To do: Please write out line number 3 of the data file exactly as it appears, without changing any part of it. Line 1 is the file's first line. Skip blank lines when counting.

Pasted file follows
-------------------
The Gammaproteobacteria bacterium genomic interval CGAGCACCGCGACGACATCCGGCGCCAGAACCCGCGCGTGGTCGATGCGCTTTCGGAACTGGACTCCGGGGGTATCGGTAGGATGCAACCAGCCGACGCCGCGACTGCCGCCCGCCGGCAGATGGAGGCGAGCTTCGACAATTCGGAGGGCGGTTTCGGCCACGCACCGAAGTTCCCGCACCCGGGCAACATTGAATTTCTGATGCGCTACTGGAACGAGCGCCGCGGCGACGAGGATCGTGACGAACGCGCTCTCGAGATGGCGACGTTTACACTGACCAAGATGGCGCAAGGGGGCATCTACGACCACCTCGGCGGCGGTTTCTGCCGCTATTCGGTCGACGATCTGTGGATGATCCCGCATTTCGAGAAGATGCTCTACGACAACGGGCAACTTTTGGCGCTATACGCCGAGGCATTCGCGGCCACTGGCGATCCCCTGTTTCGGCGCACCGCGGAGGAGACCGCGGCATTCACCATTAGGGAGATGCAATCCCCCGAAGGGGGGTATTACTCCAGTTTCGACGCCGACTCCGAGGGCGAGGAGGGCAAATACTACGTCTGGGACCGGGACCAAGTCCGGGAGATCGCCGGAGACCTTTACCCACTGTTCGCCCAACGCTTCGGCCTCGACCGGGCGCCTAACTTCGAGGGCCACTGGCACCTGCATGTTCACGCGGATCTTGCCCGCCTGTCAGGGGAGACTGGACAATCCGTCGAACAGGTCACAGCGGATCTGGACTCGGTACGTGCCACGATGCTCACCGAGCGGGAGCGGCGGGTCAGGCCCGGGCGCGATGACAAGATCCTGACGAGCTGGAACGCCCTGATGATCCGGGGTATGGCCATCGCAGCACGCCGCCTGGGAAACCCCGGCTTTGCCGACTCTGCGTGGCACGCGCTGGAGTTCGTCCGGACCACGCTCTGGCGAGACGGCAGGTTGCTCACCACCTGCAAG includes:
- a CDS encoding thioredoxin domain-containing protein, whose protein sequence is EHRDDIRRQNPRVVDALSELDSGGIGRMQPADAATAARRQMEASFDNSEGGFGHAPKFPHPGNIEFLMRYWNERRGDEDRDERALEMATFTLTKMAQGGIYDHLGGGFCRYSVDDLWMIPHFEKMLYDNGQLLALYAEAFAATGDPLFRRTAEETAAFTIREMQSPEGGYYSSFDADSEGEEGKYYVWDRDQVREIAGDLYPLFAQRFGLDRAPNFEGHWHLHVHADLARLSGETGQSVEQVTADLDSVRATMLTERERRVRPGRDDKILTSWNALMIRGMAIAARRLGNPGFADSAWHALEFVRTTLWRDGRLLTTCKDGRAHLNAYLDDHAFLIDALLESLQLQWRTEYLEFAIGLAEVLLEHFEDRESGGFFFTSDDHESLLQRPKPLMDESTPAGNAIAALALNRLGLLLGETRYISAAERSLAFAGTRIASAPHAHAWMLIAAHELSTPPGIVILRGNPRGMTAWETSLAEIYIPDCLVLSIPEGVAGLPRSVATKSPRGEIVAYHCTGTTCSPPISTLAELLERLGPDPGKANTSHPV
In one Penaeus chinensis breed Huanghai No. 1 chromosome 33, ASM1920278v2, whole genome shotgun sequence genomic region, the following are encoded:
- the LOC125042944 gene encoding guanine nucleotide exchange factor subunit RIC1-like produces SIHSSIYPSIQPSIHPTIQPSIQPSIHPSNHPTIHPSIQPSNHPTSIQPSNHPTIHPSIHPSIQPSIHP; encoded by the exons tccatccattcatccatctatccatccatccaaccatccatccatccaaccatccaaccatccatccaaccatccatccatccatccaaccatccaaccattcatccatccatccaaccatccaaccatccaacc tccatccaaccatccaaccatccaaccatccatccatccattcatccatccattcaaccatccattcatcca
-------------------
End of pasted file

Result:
In one Penaeus chinensis breed Huanghai No. 1 chromosome 33, ASM1920278v2, whole genome shotgun sequence genomic region, the following are encoded: